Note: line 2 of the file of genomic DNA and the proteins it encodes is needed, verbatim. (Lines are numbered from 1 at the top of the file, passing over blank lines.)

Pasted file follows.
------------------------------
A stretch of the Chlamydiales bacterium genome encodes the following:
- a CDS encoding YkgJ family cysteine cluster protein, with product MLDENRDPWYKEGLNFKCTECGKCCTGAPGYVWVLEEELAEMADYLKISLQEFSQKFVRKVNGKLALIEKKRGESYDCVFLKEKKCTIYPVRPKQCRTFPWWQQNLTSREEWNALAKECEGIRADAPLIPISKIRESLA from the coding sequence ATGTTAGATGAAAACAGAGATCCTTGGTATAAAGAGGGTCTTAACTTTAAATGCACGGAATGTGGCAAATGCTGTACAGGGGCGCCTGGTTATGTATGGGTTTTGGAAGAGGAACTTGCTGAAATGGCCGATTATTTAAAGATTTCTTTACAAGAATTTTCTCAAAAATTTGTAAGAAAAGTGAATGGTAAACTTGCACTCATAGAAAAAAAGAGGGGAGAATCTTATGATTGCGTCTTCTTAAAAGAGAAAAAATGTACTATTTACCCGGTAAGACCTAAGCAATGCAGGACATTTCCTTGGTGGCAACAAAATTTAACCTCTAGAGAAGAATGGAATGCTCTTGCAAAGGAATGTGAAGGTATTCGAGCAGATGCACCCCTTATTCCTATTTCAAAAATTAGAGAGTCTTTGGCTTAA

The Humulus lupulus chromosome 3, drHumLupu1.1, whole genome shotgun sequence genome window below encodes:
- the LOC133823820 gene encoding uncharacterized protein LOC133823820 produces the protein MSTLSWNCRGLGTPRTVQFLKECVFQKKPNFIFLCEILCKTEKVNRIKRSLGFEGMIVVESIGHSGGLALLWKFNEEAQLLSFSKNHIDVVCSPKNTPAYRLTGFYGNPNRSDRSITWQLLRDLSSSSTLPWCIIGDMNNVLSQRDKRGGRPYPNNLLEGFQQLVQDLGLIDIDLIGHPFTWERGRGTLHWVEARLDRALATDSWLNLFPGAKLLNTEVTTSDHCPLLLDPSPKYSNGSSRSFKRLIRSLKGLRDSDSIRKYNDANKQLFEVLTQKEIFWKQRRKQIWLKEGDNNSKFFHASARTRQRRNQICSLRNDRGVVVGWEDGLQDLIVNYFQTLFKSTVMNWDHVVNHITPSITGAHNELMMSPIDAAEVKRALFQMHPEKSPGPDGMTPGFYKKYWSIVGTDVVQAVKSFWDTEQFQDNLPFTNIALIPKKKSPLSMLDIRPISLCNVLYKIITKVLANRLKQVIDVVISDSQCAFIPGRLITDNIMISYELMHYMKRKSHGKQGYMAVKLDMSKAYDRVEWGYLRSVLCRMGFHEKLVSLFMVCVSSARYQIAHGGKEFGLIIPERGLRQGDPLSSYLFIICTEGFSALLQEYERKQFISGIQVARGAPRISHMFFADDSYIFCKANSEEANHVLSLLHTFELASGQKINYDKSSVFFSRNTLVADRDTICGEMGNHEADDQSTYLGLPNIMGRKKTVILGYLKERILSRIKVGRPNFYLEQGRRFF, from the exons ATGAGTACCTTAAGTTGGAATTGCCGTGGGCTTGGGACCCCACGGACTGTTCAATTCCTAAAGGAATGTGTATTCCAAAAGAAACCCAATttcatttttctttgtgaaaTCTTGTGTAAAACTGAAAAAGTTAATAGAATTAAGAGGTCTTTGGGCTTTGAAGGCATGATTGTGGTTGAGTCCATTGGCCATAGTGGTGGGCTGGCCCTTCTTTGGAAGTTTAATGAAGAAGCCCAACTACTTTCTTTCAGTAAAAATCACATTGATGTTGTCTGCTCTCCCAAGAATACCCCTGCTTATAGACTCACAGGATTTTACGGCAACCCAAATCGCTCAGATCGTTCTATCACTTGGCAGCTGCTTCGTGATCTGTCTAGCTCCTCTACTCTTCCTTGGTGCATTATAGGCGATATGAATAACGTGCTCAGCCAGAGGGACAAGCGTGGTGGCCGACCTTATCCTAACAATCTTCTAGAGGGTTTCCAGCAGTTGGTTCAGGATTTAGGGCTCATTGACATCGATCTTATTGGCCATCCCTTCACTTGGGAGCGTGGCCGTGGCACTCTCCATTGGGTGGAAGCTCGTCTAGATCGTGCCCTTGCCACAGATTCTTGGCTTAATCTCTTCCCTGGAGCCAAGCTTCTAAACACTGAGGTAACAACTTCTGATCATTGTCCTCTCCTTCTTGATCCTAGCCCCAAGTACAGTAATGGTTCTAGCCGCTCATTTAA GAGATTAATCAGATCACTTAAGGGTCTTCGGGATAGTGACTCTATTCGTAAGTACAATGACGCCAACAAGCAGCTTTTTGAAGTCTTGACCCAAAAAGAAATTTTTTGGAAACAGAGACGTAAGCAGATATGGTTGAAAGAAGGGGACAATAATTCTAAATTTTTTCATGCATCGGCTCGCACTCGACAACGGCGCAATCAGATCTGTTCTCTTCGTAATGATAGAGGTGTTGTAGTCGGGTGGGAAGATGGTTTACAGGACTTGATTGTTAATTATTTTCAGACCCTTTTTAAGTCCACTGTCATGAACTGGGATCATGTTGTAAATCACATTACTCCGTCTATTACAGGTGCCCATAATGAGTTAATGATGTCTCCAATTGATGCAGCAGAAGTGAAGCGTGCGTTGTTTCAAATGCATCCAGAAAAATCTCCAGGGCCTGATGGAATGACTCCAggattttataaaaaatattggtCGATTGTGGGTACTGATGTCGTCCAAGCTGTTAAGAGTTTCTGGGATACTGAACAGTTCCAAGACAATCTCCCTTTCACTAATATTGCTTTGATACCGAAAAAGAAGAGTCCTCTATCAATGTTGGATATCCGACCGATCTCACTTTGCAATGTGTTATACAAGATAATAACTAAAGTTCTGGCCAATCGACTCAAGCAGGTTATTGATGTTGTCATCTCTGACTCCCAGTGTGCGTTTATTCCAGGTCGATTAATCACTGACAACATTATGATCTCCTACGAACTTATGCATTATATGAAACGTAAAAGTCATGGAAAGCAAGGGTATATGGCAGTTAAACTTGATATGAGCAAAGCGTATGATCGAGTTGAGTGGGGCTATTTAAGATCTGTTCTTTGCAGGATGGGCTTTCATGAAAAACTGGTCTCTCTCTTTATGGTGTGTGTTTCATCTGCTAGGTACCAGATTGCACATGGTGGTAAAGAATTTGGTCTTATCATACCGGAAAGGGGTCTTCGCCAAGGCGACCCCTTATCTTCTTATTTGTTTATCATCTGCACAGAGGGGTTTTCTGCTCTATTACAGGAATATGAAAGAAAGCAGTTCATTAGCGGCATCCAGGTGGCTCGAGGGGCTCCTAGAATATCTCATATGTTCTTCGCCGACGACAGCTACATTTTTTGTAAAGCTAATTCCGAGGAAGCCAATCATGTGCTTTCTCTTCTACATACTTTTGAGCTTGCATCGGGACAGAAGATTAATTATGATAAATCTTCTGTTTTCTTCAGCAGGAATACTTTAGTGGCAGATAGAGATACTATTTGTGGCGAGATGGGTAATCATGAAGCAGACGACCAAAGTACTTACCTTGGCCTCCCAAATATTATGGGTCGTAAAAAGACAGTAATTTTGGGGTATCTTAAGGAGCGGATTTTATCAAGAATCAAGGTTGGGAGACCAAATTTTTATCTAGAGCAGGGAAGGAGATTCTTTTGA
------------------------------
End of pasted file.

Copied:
- a CDS encoding YkgJ family cysteine cluster protein, with product MLDENRDPWYKEGLNFKCTECGKCCTGAPGYVWVLEEELAEMADYLKISLQEFSQKFVRKVNGKLALIEKKRGESYDCVFLKEKKCTIYPVRPKQCRTFPWWQQNLTSREEWNALAKECEGIRADAPLIPISKIRESLA from the coding sequence ATGTTAGATGAAAACAGAGATCCTTGGTATAAAGAGGGTCTTAACTTTAAATGCACGGAATGTGGCAAATGCTGTACAGGGGCGCCTGGTTATGTATGGGTTTTGGAAGAGGAACTTGCTGAAATGGCCGATTATTTAAAGATTTCTTTACAAGAATTTTCTCAAAAATTTGTAAGAAAAGTGAATGGTAAACTTGCACTCATAGAAAAAAAGAGGGGAGAATCTTATGATTGCGTCTTCTTAAAAGAGAAAAAATGTACTATTTACCCGGTAAGACCTAAGCAATGCAGGACATTTCCTTGGTGGCAACAAAATTTAACCTCTAGAGAAGAATGGAATGCTCTTGCAAAGGAATGTGAAGGTATTCGAGCAGATGCACCCCTTATTCCTATTTCAAAAATTAGAGAGTCTTTGGCTTAA